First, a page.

The federal lawsuits accuse the U.S. Department of Health and Human Services of violating the First Amendment and federal law by requiring Catholic organizations to “sacrifice their beliefs in order to be able to continue their mission of serving all people in need,” said a statement from the Archdiocese of Washington. “There is no way out of the dilemma the mandate forces upon us.”
Some legal experts said the suits could face trouble mostly because of timing. The mandate does not fully take effect until August 2013, and the White House is still taking comments on a proposed adjustment it made to try to satisfy opponents.
“I think all these lawsuits are legally premature,” said Ira Lupu, professor at the George Washington University School of Law. But he added that if courts do hear any of the suits, including those filed Monday or the earlier ones, it is hard to predict whether they will find that the law limits the freedom of Catholic institutions.
“Both sides have very respectable sets of arguments,” he said.
He also noted that the Supreme Court could throw out the health-care law passed by Congress, of which the mandate is a part. In addition, if Mitt Romney wins the presidential election in November, he has said he would kill the mandate.
The 13 dioceses involved Monday are a small handful of the country’s total of 195. Still, the symbolism was notable at a time when leading Catholic bishops have named as their top priority what they characterize as an assault by the White House on religious freedom.
Local parties to the lawsuits were: the Archdiocese of Washington — which includes the District and suburban Maryland — Catholic University of America, Catholic Charities, Archbishop Carroll High School and the Consortium of Catholic Academies. Other institutions across the country that filed parallel suits include the Archdiocese of New York and the dioceses of Dallas and Pittsburgh, as well as the University of Notre Dame near South Bend, Ind., and Franciscan University of Steubenville in Ohio.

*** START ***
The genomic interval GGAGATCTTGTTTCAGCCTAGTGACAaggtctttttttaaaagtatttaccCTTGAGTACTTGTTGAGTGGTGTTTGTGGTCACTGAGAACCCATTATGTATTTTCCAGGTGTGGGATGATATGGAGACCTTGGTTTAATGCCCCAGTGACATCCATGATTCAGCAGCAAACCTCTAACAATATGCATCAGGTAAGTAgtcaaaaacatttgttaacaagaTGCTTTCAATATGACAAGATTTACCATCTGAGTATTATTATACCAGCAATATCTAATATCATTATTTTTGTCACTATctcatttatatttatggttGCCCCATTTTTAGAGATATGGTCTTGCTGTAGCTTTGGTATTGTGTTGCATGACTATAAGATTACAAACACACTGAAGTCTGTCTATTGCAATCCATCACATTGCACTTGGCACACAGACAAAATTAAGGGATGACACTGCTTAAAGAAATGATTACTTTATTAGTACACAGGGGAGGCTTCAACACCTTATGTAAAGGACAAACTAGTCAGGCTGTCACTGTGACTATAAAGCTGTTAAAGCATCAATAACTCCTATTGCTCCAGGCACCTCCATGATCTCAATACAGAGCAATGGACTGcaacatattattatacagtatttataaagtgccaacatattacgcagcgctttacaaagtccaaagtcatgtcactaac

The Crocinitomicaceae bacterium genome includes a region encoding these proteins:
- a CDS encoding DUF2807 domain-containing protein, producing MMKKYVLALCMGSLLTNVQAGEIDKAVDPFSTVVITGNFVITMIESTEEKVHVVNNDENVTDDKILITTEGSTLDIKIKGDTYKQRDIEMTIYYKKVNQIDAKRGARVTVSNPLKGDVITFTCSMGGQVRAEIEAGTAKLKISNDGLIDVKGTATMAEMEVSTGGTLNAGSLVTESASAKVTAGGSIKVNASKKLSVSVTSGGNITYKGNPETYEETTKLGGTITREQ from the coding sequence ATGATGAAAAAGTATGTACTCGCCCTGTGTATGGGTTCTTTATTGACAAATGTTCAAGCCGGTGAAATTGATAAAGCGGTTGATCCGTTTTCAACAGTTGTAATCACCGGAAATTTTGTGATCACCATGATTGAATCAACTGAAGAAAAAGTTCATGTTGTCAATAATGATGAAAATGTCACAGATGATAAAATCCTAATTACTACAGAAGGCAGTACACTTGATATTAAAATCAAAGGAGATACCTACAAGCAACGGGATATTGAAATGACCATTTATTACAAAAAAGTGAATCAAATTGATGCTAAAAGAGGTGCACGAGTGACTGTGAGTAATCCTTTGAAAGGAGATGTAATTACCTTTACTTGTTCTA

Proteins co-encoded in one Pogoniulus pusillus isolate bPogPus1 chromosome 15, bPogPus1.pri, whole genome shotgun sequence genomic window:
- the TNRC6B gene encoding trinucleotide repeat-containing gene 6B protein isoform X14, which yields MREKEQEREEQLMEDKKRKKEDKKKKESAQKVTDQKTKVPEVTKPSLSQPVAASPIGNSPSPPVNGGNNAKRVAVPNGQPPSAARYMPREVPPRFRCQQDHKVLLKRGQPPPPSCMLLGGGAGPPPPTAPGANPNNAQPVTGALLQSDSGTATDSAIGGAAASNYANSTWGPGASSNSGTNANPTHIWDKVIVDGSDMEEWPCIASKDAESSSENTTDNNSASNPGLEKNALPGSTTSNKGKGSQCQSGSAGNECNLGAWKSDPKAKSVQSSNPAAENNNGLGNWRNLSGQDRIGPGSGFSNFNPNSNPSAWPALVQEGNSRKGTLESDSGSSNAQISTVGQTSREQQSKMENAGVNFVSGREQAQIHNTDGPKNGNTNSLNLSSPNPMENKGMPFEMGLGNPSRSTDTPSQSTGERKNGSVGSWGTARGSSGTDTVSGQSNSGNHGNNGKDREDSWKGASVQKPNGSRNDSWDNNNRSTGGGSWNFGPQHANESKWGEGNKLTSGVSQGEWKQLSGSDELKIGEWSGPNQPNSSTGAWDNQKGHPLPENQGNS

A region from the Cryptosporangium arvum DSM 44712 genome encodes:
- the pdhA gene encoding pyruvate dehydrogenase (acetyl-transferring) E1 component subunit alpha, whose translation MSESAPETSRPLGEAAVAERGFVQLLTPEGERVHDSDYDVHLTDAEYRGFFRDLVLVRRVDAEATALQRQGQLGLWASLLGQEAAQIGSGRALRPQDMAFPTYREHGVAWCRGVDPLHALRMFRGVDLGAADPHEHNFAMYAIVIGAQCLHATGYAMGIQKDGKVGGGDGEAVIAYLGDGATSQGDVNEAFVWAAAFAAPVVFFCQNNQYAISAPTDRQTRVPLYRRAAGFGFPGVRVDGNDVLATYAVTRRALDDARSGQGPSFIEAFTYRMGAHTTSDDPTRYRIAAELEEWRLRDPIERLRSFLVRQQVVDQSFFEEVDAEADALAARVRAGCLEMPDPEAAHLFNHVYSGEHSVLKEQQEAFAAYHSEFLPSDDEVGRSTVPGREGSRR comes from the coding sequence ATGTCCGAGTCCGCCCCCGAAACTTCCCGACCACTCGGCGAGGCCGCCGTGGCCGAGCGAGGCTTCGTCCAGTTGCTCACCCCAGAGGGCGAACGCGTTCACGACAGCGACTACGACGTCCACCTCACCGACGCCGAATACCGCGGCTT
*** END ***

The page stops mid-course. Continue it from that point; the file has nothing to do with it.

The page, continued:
Previous lawsuits were filed by various conservative religious institutions, including the Eternal Word Television Network, a Catholic news organization, and Ave Maria University in Florida.
The arguments in all the suits sound familiar in an election year when the size and power of government is at issue. The cases attack the mandate, which says that most employers, religious or otherwise, must include contraception coverage in health-care plans for employees. Exempted are houses of worship, defined as places that serve and employ people of one faith. The lawsuits argue that the government has no right to define what is a purely religious organization.
The bishops have opposed the mandate since it was proposed last year, saying it violates Catholic teachings to even indirectly provide contraception coverage, including to non-Catholic women who work for Catholic organizations. “It is not about whether people have access to certain services; it is about whether the government may force religious institutions and individuals to facilitate and fund services which violate their religious beliefs,” the archdiocese said in a statement.
The lawsuit is part of a broader communications campaign launched Monday by the archdiocese called “Preserve Religious Freedom,” which features a special prayer to be said daily at 3 p.m. to support the effort.